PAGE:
Here are two statements that can be true at the same time: Most criticism of Israel isn’t antisemitic; Some criticism of Israel is extremely antisemitic.
Neither one contradicts the other. But you might not know it from some of the recent coverage of the conflict between Israel and the Palestinians.
Last week, Pakistan's foreign minister invoked long-standing tropes about Jewish power and influence by referring to Israel’s “deep pockets” and “control” of the media in an interview with CNN that went viral. I am all for criticizing examples of media bias and double standards but these were undeniably “antisemitic slurs,” which is exactly what I tweeted after watching the minister’s comments. Pro-Pakistani government trolls on Twitter then spent several days and hundreds of tweets condemning me as a “sellout” and a “Zionist apologist,” among other choice labels.
I wonder if any of those trolls saw my Peacock show earlier this week. I hosted a discussion about apartheid and war crimes in Israel and the occupied territories with representatives from two prominent human rights groups, B’Tselem and Human Rights Watch. Both well-respected groups accused Israel of the crime of apartheid for the first time this year.
On Wednesday, however, four Jewish House Democrats penned an open letter in which they claimed that statements accusing Israel of apartheid “are antisemitic at their core and contribute to a climate that is hostile to many Jews.” Though their names weren’t included, it was a clear rebuke of statements from Rep. Ilhan Omar, D-Minn., and other progressive members of their caucus in recent weeks.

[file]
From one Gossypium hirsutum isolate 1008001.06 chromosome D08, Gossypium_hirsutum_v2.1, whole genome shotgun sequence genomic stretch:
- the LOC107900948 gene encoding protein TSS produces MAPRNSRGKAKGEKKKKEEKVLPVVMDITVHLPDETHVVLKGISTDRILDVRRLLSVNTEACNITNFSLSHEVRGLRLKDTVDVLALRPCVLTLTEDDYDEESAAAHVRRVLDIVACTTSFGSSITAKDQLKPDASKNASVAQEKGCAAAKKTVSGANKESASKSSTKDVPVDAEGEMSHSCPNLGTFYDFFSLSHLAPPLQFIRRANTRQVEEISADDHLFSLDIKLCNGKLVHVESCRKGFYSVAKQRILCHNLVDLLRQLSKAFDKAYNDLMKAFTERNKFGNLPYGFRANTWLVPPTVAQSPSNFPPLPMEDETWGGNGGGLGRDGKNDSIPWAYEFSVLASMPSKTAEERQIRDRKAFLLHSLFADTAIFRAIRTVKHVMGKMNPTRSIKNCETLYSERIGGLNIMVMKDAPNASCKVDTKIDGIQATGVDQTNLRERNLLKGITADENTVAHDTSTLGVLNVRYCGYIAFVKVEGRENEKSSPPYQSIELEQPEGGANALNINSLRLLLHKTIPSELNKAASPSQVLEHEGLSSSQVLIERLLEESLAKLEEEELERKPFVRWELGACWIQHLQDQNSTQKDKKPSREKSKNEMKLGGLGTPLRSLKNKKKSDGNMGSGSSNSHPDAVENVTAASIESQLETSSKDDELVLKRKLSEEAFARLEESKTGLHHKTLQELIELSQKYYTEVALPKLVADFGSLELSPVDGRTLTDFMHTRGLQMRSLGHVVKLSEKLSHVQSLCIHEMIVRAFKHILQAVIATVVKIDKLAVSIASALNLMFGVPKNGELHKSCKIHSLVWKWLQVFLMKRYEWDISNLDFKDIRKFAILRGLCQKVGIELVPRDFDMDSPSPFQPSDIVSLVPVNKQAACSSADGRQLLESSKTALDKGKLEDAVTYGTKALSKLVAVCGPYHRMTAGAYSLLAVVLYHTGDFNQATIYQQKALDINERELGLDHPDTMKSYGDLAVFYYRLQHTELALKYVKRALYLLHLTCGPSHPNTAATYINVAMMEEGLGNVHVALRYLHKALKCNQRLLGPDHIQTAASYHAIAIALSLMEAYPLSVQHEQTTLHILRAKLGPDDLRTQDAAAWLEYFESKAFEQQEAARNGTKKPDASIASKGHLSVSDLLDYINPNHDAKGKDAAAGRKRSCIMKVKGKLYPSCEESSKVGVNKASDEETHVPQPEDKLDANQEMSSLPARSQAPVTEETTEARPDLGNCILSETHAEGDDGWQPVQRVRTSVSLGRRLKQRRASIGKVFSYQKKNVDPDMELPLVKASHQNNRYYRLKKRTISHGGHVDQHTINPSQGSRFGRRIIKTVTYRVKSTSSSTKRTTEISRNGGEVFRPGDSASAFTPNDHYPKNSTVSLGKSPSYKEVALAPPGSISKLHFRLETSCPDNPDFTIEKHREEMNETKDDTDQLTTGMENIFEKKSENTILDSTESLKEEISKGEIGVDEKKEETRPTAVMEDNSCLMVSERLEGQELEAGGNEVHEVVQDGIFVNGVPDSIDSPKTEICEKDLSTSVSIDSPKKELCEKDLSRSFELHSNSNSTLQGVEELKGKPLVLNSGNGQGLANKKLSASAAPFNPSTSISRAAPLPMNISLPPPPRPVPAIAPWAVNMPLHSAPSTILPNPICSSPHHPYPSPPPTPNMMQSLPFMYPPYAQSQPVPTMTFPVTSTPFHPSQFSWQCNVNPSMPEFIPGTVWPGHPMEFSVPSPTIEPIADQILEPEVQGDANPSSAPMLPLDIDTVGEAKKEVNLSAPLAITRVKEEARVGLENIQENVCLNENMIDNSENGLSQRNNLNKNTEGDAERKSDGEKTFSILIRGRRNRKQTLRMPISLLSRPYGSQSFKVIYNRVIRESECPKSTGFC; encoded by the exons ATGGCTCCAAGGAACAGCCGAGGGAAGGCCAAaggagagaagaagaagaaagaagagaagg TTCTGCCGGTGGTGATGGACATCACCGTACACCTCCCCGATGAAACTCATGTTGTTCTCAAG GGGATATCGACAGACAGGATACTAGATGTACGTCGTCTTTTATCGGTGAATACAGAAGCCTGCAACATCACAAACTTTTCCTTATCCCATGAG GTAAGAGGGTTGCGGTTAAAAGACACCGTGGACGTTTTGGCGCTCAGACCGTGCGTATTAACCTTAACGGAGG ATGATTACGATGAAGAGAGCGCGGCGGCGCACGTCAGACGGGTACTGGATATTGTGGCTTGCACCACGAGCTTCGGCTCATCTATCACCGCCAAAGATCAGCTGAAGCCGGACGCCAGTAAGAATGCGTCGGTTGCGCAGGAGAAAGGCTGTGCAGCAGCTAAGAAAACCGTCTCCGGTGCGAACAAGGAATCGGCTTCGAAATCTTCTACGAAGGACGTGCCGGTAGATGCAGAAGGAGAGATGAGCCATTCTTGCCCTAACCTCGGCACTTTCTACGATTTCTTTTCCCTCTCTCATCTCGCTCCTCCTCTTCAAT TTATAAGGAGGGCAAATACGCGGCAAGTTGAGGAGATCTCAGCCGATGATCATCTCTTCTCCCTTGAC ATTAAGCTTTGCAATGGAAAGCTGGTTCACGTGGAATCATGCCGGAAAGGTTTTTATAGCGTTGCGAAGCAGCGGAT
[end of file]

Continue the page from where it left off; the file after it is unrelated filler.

In response, I would ask the four drafters of the letter if I am now antisemitic for agreeing with Human Rights Watch’s 213-page report detailing how “deprivations” of Palestinian rights by Israel are now “so severe that they amount to the crimes against humanity of apartheid and persecution?” Is my award-winning MSNBC colleague Ali Velshi, who recently said — and wrote — that “the idea that it’s even remotely controversial to call what Israel has imposed on Palestinians a form of apartheid is laughable,” an antisemite as well? (Ali, incidentally, is the child of brown South African parents who left that country because of, wait for it, apartheid.)
Is B’Tselem, an acclaimed Israeli human rights organization staffed by Jewish Israelis, antisemitic for accusing Israel of creating an “apartheid regime?” How about Yesh Din, another Israeli human rights organization staffed by Jewish Israelis? The group issued a legal opinion concluding that “the crime against humanity of apartheid is being committed in the West Bank.”
You can, of course, agree or disagree, in good faith, with the claim that Israel is guilty of the crime of apartheid. But it’s not antisemetic; apartheid is not an insult or a trope; it is a “crime against humanity” clearly defined under international law “as inhumane acts … committed in the context of an institutionalized regime of systematic oppression and domination by one racial group over any other racial group or groups and committed with the intention of maintaining that regime.”
It wasn’t anti-Christian to condemn South Africa for apartheid policies and practices in the 1980s; it isn’t anti-Jewish to condemn Israel for what many believe to be apartheid policies and practices today.